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Hong Kong Shares May Head South Again On Thursday

The Hong Kong stock market on Wednesday wrote a finish to the two-day slide in which it had plummeted more than 740 points or 3 percent. The Hang Seng Index now rests just above the 23,740-point plateau although it's expected to see renewed selling pressure on Thursday.

The global forecast for the Asian markets is soft with technology stocks expected to continue their roller coaster ride, this time to the downside. A rising number of coronavirus cases adds to the negative sentiment. The European markets were up and the U.S. bourses were down and the Asian markets figure to follow the latter lead.

The Hang Seng finished slightly higher on Wednesday as gains from the casinos were limited by weakness from the financials and oil and insurance companies.

For the day, the index rose 25.66 points or 0.11 percent to finish at 23,742.51 after trading between 23,559.99 and 23,795.19.

Among the actives, Techtronic Industries surged 2.14 percent, while Xiaomi soared 1.96 percent, WuXi Biologics spiked 1.92 percent, China Petroleum and Chemical (Sinopec) plummeted 1.86 percent, CNOOC plunged 1.52 percent, CITIC tanked 1.50 percent, Industrial and Commercial Bank of China tumbled 1.20 percent, China Mobile skidded 1.17 percent, China Life Insurance retreated 1.11 percent, WH Group declined 1.09 percent, CSPC Pharmaceutical jumped 0.91 percent, China Mengniu Dairy climbed 0.85 percent, Alibaba gathered 0.83 percent, Hong Kong & China Gas perked 0.72 percent, BOC Hong Kong sank 0.71 percent, AIA Group advanced 0.65 percent, Ping An Insurance dropped 0.61 percent, Power Assets added 0.60 percent, Sands China gained 0.49 percent, New World Development rose 0.40 percent, Sun Hung Kai Properties fell 0.36 percent, Galaxy Entertainment increased 0.28 percent, AAC Technologies was up 0.11 percent and CK Infrastructure was unchanged.

The lead from Wall Street is broadly negative as stocks moved sharply lower on Wednesday, wiping out gains from the previous session as the markets fell to a one-month closing low.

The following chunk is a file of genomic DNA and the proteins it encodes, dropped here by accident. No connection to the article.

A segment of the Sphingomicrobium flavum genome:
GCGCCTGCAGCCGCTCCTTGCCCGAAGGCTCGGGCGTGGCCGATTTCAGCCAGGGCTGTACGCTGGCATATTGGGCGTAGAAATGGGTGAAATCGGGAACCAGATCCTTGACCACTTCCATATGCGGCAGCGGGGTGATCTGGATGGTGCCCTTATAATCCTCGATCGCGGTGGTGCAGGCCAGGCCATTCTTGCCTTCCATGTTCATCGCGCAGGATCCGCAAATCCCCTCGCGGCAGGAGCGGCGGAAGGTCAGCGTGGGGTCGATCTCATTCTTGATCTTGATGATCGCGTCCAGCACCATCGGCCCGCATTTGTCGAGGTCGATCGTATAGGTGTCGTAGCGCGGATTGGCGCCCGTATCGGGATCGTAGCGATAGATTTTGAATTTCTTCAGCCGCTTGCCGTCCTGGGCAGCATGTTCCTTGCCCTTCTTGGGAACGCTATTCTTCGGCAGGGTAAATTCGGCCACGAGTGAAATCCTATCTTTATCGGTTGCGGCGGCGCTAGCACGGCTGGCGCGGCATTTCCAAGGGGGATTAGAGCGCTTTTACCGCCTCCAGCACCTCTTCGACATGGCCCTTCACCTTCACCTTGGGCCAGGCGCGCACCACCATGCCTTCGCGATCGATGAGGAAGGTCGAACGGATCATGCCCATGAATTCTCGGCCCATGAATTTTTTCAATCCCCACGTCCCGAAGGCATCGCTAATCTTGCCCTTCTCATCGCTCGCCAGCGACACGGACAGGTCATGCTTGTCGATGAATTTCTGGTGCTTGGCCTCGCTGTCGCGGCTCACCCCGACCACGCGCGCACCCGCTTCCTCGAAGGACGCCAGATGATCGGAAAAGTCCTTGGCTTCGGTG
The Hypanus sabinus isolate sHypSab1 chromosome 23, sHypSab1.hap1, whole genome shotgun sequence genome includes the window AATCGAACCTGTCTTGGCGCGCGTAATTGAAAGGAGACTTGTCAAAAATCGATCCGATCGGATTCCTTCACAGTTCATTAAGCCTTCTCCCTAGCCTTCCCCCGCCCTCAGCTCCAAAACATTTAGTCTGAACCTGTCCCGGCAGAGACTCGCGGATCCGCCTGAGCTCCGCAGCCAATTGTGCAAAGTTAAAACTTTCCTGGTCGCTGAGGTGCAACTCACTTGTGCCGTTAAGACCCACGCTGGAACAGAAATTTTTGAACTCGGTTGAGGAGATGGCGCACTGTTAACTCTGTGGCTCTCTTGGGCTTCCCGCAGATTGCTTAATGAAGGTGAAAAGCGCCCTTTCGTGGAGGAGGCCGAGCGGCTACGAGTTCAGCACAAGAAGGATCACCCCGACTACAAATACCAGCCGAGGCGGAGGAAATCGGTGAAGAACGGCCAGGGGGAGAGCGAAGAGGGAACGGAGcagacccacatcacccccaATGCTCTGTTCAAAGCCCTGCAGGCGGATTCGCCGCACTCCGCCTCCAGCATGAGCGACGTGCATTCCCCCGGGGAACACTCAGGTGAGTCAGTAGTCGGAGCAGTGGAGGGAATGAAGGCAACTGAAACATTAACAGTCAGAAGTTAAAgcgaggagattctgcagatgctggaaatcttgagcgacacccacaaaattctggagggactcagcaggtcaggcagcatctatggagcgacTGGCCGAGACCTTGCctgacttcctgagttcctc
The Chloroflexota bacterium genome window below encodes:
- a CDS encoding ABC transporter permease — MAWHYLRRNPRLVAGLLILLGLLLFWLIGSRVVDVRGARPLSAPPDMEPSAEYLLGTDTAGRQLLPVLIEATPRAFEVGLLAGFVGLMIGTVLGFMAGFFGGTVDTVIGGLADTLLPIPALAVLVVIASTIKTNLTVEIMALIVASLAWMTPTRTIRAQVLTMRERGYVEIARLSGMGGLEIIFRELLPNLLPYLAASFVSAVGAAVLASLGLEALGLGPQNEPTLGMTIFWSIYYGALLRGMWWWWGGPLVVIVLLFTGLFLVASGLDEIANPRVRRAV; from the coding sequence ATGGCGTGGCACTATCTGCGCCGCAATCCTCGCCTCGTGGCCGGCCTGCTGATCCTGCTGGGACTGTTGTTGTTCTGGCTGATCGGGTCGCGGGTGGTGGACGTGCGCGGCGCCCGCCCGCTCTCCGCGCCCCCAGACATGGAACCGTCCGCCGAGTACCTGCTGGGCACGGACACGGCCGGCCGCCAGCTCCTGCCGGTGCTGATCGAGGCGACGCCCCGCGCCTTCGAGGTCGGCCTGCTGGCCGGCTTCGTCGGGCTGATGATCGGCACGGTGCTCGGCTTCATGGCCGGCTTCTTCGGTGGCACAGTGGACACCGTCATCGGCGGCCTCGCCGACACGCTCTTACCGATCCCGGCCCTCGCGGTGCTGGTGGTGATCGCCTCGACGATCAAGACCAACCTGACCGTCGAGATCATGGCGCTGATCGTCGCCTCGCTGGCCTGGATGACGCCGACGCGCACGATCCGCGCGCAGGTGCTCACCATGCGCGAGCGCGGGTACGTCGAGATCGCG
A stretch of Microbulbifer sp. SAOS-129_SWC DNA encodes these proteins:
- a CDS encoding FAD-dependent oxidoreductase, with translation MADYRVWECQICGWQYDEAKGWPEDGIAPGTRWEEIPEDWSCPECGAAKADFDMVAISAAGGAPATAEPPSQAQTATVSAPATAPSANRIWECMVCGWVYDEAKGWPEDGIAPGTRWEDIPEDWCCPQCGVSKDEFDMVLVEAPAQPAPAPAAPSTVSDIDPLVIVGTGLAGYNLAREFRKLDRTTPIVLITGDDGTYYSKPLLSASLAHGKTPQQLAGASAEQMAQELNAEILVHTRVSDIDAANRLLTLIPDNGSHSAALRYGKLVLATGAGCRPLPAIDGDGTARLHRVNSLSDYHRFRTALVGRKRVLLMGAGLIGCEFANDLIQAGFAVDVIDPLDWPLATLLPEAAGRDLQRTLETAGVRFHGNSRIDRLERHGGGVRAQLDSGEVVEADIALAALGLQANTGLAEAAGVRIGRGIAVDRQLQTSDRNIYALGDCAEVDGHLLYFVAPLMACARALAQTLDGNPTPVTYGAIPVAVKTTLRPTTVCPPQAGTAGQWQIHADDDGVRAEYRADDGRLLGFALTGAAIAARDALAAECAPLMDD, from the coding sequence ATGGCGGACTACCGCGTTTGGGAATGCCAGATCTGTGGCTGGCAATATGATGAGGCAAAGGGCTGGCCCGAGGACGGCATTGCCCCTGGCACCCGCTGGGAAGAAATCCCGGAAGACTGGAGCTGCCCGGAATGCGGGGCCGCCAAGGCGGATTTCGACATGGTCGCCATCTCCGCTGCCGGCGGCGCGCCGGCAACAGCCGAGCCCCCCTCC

The Dow tumbled 525.05 points or 1.92 percent to finish at 26,763.13, while the NASDAQ plummeted 330.65 points or 3.02 percent to end at 10,632.99 and the S&P 500 dropped 78.65 points or 2.37 percent to close at 3,236.92.

The sell-off on Wall Street came amid renewed weakness among technology stocks, as reflected by the particularly steep drop by the tech-heavy NASDAQ. Big-name tech companies like Netflix (NFLX), Apple (AAPL), Amazon (AMZN) and Alphabet (GOOGL) all showed significant moves to the downside.

Concerns about surging coronavirus cases in certain parts of the world may also have weighed on the markets even as President Donald Trump indicated the U.S. would not follow the U.K.'s lead and implement a second round of lockdowns.

Meanwhile, Federal Reserve Chair Jerome Powell, continuing to testify before Congress for the second day, said the U.S. Congress and the Federal Reserve both need to "stay with it" in working to bolster the economic recovery.

Crude oil futures settled higher Wednesday after data showed a drop in U.S. crude inventories last week. But the upside was capped by worries about the energy demand outlook amid a continued surge in coronavirus cases. West Texas Intermediate Crude futures for November ended higher by $0.13 or 0.3 percent at $39.93 a barrel.

Closer to home, Hong Kong will release August figures for imports, exports and trade balance later today. In July, imports were down 3.4 percent on year and exports fell 3.0 percent for a trade deficit of HKD29.8 billion.

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